CRAWFORD COMMENTARY | On respecting the American Flag - WDRB 41 Louisville News

CRAWFORD COMMENTARY | On respecting the American Flag

Posted: Updated:

LOUISVILLE, Ky. (WDRB) — If you’re looking for someone to blame for this column, blame principal Rudolph Collins, or whoever it was back at East Middle School in Shelby County who decided I would be a good choice to take care of handling the American Flag.

Oh, and blame The Courier-Journal, and their stack of newspapers featuring a four-page “Flag wrap” today in the display at the grocery. More on that in a bit.

Back in my junior high years, my friend Todd Puckett and I were, somehow, pulled out of homeroom one day and told the job of handling the school’s flag was ours. We’d raise the flag every day, then lower it at the end of the day.

We were taught the proper way to fold the flag. We watched the windows between periods to know when to run to get the flag out of the rain.

We were taught to treat the flag with respect. It was probably around that time that I read the U.S. Flag Code for the first time.

The Code isn’t law. You can’t go to jail for violating any of its guidelines. The First Amendment to the Constitution supersedes any flag concerns.

But since that time, I have been particularly attuned to the way the flag is handled. When Newsweek photographers used the flag as a prop in a Sarah Palin picture in 2009, I wrote about it.

From the Flag Code: “The flag should never be used as wearing apparel, bedding, or drapery. It should never be festooned, drawn back, nor up, in folds, but always allowed to fall free. Bunting of blue, white, and red, always arranged with the blue above, the white in the middle, and the red below, should be used for covering a speaker’s desk, draping the front of the platform, and for decoration in general.”

I’ve always had a bit of a problem with the flag on athletic uniforms, since the Flag Code expressly forbids it. But it has become such common usage that there’s no point fighting that battle.

Four years ago, President Obama’s campaign caught some heat for a print it made available in its online store. The print, titled, “Our Stripes: Flag Print” featured what resembles an American Flag with Obama’s campaign logo in the upper left corner, where the stars normally would be. As you might expect, folks on the right were aghast. Obama’s people answered that the print was a piece of art, not a rendering of the American Flag. I’m fine with that.

But I wasn’t fine with what I saw in the grocery this morning. The local newspaper had reproduced the flag, taking up its entire front page, with the newspaper’s nameplate at the top. (It should be noted, this particular flag is printed, as it should be, with the blue field of stars in proper position to hang vertically.) The back page of the “wrap” was a civics lesson, and goodness knows, we need more of those.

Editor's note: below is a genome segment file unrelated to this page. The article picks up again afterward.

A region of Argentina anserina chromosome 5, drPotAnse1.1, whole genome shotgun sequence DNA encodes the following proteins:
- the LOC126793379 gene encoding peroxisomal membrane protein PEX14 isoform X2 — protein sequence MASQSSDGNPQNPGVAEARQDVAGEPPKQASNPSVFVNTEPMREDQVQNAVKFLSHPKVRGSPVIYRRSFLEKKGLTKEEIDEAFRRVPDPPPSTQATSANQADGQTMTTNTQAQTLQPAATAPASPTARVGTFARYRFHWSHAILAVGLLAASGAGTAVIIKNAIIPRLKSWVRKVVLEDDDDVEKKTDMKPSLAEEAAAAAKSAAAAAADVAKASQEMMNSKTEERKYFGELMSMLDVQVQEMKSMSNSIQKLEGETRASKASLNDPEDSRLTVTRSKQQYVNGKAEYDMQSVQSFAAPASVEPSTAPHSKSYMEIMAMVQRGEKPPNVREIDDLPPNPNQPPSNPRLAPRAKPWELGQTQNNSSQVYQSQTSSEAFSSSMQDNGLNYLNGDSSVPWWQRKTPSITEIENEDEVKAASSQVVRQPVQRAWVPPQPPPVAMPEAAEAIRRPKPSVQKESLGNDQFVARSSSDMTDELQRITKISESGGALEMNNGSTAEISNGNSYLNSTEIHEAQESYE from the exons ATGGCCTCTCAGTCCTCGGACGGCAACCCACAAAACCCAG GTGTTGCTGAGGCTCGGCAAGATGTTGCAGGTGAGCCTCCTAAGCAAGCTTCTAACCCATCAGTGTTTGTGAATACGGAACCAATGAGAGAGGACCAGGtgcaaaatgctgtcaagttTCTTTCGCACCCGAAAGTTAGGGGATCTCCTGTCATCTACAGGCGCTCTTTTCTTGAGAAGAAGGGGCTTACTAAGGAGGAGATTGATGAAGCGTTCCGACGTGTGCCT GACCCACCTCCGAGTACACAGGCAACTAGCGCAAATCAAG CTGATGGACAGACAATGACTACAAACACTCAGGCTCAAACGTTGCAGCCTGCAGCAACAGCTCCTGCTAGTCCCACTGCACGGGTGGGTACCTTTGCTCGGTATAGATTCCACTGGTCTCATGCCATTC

But it turns out that The Courier-Journal might need its own civics lesson.

The Flag Code is clear on this: “The flag should never be used for advertising purposes in any manner whatsoever. It should not be embroidered on such articles as cushions or handkerchiefs and the like, printed or otherwise impressed on paper napkins or boxes or anything that is designed for temporary use and discard.”

Anything like, say for example, newsprint. Oh, and did I mention that the entire back of The C-J’s “flag wrap” contained a double-truck advertisement for a gun dealer? Guns and ammo galore.

It’s a rare nod to the Second Amendment from the local paper, and one that many will, no doubt appreciate. It's funny how the editorial departments of many news organizations lobby regularly against various aspects of gun sales, but the advertising, sales and accounting departments don't seem to share that sentiment.

My point is that while it’s not against the law, it’s also not as patriotic as it is meant to seem. There are ways to honor America without a throw-away flag display. It’s not illegal, but it’s also not a respectful treatment of the flag.

Nor is it the end of the world or the end of the union. The newspaper found an inexpensive way to sell a double-truck gun ad while having to report no news — just print the flag and a bunch of civics facts that every junior high student used to know back when they taught such things.

It’s just that, whenever the middle-school kid in me sees something like that, he can’t keep from raising his hand.

Or, apparently, from keeping his mouth shut.

ON A SEPARATE PROGRAMMING NOTE: WDRB’s Lindsay Allen and videographer Beth Peak went with a group of World War II, Korean War and Vietnam War veterans on an Honor Flight not too long ago. Their outstanding story ran on WDRB News, but it ran the week of Muhammad Ali’s death, and probably got far less attention than it should have. The good news is that Beth and Lindsay have worked to put together a 30-minute program on that Honor Flight trip. If you’re looking for a reason to feel proud and grateful on Independence Day, turn on WDRB at 11:30 a.m. Monday, or set your DVR. The veterans who speak are very much worth listening to.

Copyright 2016 WDRB Media. All Rights Reserved.

  • Sign Up for the WDRB Sports Newsletter

    * denotes required fields

    Thank you for signing up! You will receive a confirmation email shortly.
  • Sign Up for WDRB's Sports Newsletter

    * denotes required fields

    Thank you for signing up! You will receive a confirmation email shortly.
Powered by Frankly
All content © Copyright 2000 - 2017 WDRB. All Rights Reserved. For more information on this site, please read our Privacy Policy, and Terms of Service, and Ad Choices.